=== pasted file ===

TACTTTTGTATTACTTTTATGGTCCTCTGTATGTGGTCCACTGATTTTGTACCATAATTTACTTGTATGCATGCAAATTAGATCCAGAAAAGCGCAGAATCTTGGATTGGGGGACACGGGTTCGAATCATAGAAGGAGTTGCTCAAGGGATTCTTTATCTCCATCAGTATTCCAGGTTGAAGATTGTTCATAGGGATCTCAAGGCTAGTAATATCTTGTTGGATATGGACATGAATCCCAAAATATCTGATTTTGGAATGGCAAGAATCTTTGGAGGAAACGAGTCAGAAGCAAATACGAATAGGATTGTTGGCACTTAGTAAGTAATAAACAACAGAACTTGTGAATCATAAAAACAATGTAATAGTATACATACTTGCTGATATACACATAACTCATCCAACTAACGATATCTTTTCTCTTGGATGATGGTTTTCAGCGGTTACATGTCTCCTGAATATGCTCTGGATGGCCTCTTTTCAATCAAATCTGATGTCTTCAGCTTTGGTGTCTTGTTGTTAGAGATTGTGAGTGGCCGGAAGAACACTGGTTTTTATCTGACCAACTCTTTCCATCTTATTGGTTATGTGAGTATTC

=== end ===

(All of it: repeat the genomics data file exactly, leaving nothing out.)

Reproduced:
TACTTTTGTATTACTTTTATGGTCCTCTGTATGTGGTCCACTGATTTTGTACCATAATTTACTTGTATGCATGCAAATTAGATCCAGAAAAGCGCAGAATCTTGGATTGGGGGACACGGGTTCGAATCATAGAAGGAGTTGCTCAAGGGATTCTTTATCTCCATCAGTATTCCAGGTTGAAGATTGTTCATAGGGATCTCAAGGCTAGTAATATCTTGTTGGATATGGACATGAATCCCAAAATATCTGATTTTGGAATGGCAAGAATCTTTGGAGGAAACGAGTCAGAAGCAAATACGAATAGGATTGTTGGCACTTAGTAAGTAATAAACAACAGAACTTGTGAATCATAAAAACAATGTAATAGTATACATACTTGCTGATATACACATAACTCATCCAACTAACGATATCTTTTCTCTTGGATGATGGTTTTCAGCGGTTACATGTCTCCTGAATATGCTCTGGATGGCCTCTTTTCAATCAAATCTGATGTCTTCAGCTTTGGTGTCTTGTTGTTAGAGATTGTGAGTGGCCGGAAGAACACTGGTTTTTATCTGACCAACTCTTTCCATCTTATTGGTTATGTGAGTATTC